By Bob Allen
A support group for survivors of clergy sexual abuse is asking the Southern Baptist Convention Executive Committee to hire an independent consultant to investigate two churches’ handling of confessions by a former staff member subsequently convicted of molesting several boys decades earlier.
The Survivors Network of those Abused by Priests, a non-profit organization claiming to be the largest, oldest and most active self-help group for clergy sex abuse victims, sent a letter June 5 to Executive Committee President Frank Page recommending Boz Tchividjian’s organization GRACE for an independent review of circumstances involving John Langworthy, longtime associate pastor of music and ministries at Morrison Heights Baptist Church in Clinton, Miss.
Langworthy resigned from the church in 2011 and confessed to the congregation of “sexual indiscretions with younger males” that took place prior to his coming to Morrison Heights Baptist Church 22 years earlier.
In 1989, according to a former co-worker, Langworthy was fired by Prestonwood Baptist Church in Dallas after confessing to inappropriate behavior with boys but not reported to police as required by Texas law.
Langworthy pleaded guilty on Jan. 22, 2013, to five counts of gratification of lust stemming from allegations that he molested five boys, ages 6 through 13, between 1980 and 1984 when he was a student at Baptist-affiliated Mississippi College in Clinton, Miss. He was sentenced to 50 years in prison but did not serve any time because the sentence was suspended as part of a plea bargain offered in part because the allegations were so old that prosecutors weren’t sure the charges would stand up because of vague language in Mississippi’s statute of limitations for sex crimes.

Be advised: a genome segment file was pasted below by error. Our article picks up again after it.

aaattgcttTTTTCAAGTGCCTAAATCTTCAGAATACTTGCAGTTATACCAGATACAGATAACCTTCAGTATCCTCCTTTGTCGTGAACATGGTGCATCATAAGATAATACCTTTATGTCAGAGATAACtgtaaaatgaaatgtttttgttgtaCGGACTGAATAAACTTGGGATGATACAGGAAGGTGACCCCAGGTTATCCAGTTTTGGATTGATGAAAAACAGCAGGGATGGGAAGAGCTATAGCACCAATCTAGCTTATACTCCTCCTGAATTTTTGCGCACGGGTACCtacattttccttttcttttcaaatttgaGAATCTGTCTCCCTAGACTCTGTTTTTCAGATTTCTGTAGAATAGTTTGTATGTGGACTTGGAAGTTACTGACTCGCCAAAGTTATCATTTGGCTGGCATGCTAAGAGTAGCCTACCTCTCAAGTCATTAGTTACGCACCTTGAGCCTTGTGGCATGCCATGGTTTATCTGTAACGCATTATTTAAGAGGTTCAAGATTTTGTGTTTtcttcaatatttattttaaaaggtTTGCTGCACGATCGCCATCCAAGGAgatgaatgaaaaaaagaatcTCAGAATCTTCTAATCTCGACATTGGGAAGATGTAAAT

SNAP leaders David Clohessy and Amy Smith asked SBC leaders to “commit to a process of complete truth-telling” in a scandal involving two high-profile congregations.
This past weekend Prestonwood Baptist Church, now a multi-site congregation with main campus in Plano, Texas, celebrated the 25th anniversary of Pastor Jack Graham, who served as SBC president 2002-2004.
Philip Gunn, speaker of the Mississippi House of Representatives, reportedly advised fellow elders at Morrison Heights Baptist Church not to discuss their internal investigation into Langworthy with police, claiming clergy-penitent privilege. In April Gunn was elected chairman of the board of trustees at Southern Baptist Theological Seminary.
Greg Belser, senior pastor at Morrison Heights, is part of an advisory Leadership Network Council for the SBC Ethics and Religious Liberty Commission. He was a featured panelist at the ERLC’s April 21-23 “leadership summit” on sexuality held at the Executive Committee headquarters in Nashville, Tenn.